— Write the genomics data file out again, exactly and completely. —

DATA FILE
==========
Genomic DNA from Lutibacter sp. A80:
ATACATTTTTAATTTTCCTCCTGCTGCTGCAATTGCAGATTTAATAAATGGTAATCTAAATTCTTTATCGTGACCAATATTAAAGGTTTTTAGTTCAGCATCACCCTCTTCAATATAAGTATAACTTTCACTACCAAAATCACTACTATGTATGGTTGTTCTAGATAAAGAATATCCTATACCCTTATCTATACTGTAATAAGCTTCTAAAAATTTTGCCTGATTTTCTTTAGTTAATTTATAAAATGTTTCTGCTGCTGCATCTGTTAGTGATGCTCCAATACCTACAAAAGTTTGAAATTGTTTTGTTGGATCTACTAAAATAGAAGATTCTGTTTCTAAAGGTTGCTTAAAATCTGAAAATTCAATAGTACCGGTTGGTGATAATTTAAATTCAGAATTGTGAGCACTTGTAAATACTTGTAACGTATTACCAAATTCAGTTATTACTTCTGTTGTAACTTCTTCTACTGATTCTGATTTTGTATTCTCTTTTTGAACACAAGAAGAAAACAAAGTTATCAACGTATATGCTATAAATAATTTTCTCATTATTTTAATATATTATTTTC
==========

Genomic DNA from Lutibacter sp. A80:
ATACATTTTTAATTTTCCTCCTGCTGCTGCAATTGCAGATTTAATAAATGGTAATCTAAATTCTTTATCGTGACCAATATTAAAGGTTTTTAGTTCAGCATCACCCTCTTCAATATAAGTATAACTTTCACTACCAAAATCACTACTATGTATGGTTGTTCTAGATAAAGAATATCCTATACCCTTATCTATACTGTAATAAGCTTCTAAAAATTTTGCCTGATTTTCTTTAGTTAATTTATAAAATGTTTCTGCTGCTGCATCTGTTAGTGATGCTCCAATACCTACAAAAGTTTGAAATTGTTTTGTTGGATCTACTAAAATAGAAGATTCTGTTTCTAAAGGTTGCTTAAAATCTGAAAATTCAATAGTACCGGTTGGTGATAATTTAAATTCAGAATTGTGAGCACTTGTAAATACTTGTAACGTATTACCAAATTCAGTTATTACTTCTGTTGTAACTTCTTCTACTGATTCTGATTTTGTATTCTCTTTTTGAACACAAGAAGAAAACAAAGTTATCAACGTATATGCTATAAATAATTTTCTCATTATTTTAATATATTATTTTC